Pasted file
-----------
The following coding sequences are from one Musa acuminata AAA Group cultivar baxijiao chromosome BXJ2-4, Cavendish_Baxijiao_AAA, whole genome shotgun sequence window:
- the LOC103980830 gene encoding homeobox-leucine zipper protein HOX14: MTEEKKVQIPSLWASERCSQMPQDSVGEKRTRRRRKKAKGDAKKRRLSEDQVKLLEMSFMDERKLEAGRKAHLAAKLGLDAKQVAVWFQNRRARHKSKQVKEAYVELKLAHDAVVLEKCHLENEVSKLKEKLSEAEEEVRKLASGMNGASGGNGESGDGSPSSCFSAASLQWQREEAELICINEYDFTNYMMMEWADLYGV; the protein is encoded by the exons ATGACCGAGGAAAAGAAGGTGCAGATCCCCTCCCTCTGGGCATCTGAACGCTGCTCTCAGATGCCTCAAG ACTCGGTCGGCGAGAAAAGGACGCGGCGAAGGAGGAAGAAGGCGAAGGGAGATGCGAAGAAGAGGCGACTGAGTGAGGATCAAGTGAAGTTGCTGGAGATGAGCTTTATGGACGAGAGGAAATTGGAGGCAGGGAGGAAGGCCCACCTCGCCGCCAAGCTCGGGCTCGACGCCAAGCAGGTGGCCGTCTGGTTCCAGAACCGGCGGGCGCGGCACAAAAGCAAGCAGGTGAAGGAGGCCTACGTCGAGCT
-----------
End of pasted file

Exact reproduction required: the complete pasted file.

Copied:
The following coding sequences are from one Musa acuminata AAA Group cultivar baxijiao chromosome BXJ2-4, Cavendish_Baxijiao_AAA, whole genome shotgun sequence window:
- the LOC103980830 gene encoding homeobox-leucine zipper protein HOX14: MTEEKKVQIPSLWASERCSQMPQDSVGEKRTRRRRKKAKGDAKKRRLSEDQVKLLEMSFMDERKLEAGRKAHLAAKLGLDAKQVAVWFQNRRARHKSKQVKEAYVELKLAHDAVVLEKCHLENEVSKLKEKLSEAEEEVRKLASGMNGASGGNGESGDGSPSSCFSAASLQWQREEAELICINEYDFTNYMMMEWADLYGV; the protein is encoded by the exons ATGACCGAGGAAAAGAAGGTGCAGATCCCCTCCCTCTGGGCATCTGAACGCTGCTCTCAGATGCCTCAAG ACTCGGTCGGCGAGAAAAGGACGCGGCGAAGGAGGAAGAAGGCGAAGGGAGATGCGAAGAAGAGGCGACTGAGTGAGGATCAAGTGAAGTTGCTGGAGATGAGCTTTATGGACGAGAGGAAATTGGAGGCAGGGAGGAAGGCCCACCTCGCCGCCAAGCTCGGGCTCGACGCCAAGCAGGTGGCCGTCTGGTTCCAGAACCGGCGGGCGCGGCACAAAAGCAAGCAGGTGAAGGAGGCCTACGTCGAGCT